When Zobian officially secured a spot in the final six on Thursday night, Podheiser booked the first flight back to Las Vegas to join his friends on Zobian's rail.

“When I got there on Friday, I was running on no sleep because I was up all night watching him play,” he said. “I had the time of my life being on the rail, even though his run at the table that day lasted only a few hands. I was so, so proud of Aram, and I felt a lot of love among his rail and support system. It was an awesome environment.”

The story doesn’t end here for Podheiser, however. After a long night of celebrating on the Strip with his friends, he woke up Saturday around 1 p.m. and had a whole day to kill in Vegas before his flight home early Sunday morning. Off the cuff, he decided to hop over to Wynn Las Vegas to late register the daily $1,100 tournament. And with his own cheering section on his rail, including Zobian, Podheiser won the event, taking home a sweet trophy and the $61,000 first-place check, sending his ROI for the last-minute trip through the roof.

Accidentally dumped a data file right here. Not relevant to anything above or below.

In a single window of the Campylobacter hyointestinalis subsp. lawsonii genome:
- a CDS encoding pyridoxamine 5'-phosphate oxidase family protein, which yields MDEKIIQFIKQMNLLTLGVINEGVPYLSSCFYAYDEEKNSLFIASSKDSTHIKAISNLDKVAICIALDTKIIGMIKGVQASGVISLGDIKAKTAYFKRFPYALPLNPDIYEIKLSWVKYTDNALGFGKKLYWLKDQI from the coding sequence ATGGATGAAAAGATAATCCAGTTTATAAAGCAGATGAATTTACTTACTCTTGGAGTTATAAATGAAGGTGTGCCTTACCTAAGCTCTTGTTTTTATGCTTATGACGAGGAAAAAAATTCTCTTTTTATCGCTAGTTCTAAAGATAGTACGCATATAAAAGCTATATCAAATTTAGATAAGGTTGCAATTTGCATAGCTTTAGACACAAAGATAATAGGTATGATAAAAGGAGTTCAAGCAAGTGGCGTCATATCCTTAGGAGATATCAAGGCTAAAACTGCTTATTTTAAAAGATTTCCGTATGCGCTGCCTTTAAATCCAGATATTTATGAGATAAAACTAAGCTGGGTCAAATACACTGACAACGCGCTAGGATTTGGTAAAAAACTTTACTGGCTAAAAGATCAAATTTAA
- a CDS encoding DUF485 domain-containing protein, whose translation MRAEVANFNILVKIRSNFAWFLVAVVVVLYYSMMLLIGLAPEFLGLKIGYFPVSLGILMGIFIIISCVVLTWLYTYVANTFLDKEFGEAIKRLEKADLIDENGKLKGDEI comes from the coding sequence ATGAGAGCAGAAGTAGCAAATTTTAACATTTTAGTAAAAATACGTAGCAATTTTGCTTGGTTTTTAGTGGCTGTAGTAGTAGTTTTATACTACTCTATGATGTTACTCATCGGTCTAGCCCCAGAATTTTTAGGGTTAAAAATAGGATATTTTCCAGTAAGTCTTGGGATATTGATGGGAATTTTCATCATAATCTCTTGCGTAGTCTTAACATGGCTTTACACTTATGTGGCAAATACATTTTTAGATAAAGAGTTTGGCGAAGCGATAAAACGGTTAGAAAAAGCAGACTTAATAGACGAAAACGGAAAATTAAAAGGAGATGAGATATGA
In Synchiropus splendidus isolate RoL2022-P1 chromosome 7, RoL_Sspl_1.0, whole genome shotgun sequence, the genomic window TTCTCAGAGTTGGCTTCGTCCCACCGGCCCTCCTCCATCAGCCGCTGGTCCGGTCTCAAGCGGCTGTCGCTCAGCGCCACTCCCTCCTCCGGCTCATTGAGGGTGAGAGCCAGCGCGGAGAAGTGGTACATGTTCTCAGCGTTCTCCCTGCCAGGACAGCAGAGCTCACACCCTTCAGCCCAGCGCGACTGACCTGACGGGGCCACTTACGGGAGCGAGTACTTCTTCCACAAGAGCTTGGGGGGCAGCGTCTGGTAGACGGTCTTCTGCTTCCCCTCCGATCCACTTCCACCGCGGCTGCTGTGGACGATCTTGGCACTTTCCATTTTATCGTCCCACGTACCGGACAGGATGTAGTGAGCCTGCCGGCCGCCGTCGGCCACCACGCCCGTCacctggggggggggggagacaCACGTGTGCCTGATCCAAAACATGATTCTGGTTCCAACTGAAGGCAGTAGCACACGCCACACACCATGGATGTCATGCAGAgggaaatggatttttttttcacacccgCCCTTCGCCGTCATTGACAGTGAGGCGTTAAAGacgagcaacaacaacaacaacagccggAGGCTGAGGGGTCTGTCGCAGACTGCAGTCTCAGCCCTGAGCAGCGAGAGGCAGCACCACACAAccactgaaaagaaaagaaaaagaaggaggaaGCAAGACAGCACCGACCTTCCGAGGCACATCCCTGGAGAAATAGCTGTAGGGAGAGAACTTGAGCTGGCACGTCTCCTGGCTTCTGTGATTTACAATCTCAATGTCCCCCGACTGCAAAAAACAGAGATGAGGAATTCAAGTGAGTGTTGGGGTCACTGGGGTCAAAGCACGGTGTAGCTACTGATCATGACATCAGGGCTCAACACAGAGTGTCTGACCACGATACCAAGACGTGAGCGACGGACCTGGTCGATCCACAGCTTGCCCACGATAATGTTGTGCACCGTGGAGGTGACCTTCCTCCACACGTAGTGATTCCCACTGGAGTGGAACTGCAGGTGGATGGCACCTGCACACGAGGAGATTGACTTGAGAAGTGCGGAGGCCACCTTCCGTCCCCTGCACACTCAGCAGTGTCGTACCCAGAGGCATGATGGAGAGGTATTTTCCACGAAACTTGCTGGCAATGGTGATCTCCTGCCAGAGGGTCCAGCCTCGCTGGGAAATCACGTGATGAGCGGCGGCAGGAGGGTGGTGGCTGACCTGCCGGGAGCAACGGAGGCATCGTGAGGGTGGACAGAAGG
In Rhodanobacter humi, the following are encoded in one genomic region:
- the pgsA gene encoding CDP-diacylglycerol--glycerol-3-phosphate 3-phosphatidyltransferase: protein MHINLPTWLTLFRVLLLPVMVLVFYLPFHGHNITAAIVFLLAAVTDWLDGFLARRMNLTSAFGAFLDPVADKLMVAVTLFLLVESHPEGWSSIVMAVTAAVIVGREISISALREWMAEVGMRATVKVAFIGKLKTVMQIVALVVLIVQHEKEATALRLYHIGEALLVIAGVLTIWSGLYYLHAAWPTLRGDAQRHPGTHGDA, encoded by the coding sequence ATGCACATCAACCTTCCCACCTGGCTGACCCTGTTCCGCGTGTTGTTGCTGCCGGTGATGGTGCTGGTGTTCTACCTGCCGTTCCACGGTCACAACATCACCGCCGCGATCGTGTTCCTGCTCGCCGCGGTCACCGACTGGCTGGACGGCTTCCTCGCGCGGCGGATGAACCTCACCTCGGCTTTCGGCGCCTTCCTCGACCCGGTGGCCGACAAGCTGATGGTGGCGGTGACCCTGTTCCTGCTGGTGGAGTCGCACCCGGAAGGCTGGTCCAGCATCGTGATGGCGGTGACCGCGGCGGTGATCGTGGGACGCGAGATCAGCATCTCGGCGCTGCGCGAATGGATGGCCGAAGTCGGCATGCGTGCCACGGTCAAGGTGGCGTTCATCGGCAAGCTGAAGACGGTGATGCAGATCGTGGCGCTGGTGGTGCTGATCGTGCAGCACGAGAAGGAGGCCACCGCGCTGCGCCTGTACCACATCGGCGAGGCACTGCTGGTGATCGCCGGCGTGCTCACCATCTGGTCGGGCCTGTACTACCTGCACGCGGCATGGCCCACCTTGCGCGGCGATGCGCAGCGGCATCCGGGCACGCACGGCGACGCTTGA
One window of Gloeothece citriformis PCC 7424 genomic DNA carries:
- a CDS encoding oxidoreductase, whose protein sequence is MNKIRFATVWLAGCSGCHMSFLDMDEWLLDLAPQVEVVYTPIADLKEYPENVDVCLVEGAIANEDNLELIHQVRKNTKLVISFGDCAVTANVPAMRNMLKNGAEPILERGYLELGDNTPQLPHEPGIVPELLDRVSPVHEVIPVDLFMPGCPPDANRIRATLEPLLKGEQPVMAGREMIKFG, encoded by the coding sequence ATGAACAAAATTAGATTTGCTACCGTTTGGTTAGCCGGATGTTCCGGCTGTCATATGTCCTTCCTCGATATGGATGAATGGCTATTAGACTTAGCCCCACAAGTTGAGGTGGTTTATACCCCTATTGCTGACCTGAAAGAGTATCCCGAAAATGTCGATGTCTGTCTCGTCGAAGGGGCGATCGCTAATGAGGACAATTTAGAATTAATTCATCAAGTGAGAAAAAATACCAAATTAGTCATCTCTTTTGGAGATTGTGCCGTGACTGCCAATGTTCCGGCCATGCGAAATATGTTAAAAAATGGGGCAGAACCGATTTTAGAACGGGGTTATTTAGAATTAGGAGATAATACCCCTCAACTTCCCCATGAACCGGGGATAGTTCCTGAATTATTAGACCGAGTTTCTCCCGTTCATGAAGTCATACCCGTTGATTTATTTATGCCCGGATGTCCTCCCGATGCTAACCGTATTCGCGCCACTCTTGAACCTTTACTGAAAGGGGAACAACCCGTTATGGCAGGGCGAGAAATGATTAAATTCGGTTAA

“We all sweated every big pot just like it was the Main Event,” Podheiser said. “If there was an all-in at the table, we all stood up, locked arms and cheered for the cards we wanted. It was by far the most fun I've ever had at a poker table. What a weekend.”

9. Americans on Main Event roll
Now, on to a WSOP Main Event final table recap with some interesting trends and numbers.

With John Cynn’s victory, a U.S. player has won four Main Events in a row and six of the last seven.

For some reason, international players fared much better during the November Nine Era, the nine-year stretch (2008-2016) when the WSOP Main Event final table was decided in July but not played until November. Non-Americans won four of those nine Main Events: Peter Eastgate (Denmark) in 2008, Jonathan Duhamel (Canada) in 2010, Pius Heinz (Germany) in 2011 and Martin Jacobson (Sweden) in 2014.